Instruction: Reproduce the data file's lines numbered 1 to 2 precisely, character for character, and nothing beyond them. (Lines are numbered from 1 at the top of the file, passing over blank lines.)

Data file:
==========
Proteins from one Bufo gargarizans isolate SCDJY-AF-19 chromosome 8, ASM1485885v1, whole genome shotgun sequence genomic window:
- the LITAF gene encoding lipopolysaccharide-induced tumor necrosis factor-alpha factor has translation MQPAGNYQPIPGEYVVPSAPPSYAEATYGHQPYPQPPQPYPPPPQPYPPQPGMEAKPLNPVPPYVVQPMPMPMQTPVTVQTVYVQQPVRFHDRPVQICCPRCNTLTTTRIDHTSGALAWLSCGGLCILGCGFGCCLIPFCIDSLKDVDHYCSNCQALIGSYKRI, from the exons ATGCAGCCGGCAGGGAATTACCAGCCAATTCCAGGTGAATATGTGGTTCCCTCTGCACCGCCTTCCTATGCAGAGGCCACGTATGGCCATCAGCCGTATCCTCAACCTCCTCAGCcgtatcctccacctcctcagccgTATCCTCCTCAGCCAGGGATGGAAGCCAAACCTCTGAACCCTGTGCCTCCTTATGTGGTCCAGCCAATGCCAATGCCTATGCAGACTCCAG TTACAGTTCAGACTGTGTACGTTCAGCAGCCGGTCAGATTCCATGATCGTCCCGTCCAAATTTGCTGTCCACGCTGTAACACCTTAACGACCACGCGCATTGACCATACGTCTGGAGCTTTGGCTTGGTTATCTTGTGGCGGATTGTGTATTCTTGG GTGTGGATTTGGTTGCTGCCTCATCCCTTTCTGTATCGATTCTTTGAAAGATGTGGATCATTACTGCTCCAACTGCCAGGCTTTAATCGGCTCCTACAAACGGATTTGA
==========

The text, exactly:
Proteins from one Bufo gargarizans isolate SCDJY-AF-19 chromosome 8, ASM1485885v1, whole genome shotgun sequence genomic window:
- the LITAF gene encoding lipopolysaccharide-induced tumor necrosis factor-alpha factor has translation MQPAGNYQPIPGEYVVPSAPPSYAEATYGHQPYPQPPQPYPPPPQPYPPQPGMEAKPLNPVPPYVVQPMPMPMQTPVTVQTVYVQQPVRFHDRPVQICCPRCNTLTTTRIDHTSGALAWLSCGGLCILGCGFGCCLIPFCIDSLKDVDHYCSNCQALIGSYKRI, from the exons ATGCAGCCGGCAGGGAATTACCAGCCAATTCCAGGTGAATATGTGGTTCCCTCTGCACCGCCTTCCTATGCAGAGGCCACGTATGGCCATCAGCCGTATCCTCAACCTCCTCAGCcgtatcctccacctcctcagccgTATCCTCCTCAGCCAGGGATGGAAGCCAAACCTCTGAACCCTGTGCCTCCTTATGTGGTCCAGCCAATGCCAATGCCTATGCAGACTCCAG TTACAGTTCAGACTGTGTACGTTCAGCAGCCGGTCAGATTCCATGATCGTCCCGTCCAAATTTGCTGTCCACGCTGTAACACCTTAACGACCACGCGCATTGACCATACGTCTGGAGCTTTGGCTTGGTTATCTTGTGGCGGATTGTGTATTCTTGG GTGTGGATTTGGTTGCTGCCTCATCCCTTTCTGTATCGATTCTTTGAAAGATGTGGATCATTACTGCTCCAACTGCCAGGCTTTAATCGGCTCCTACAAACGGATTTGA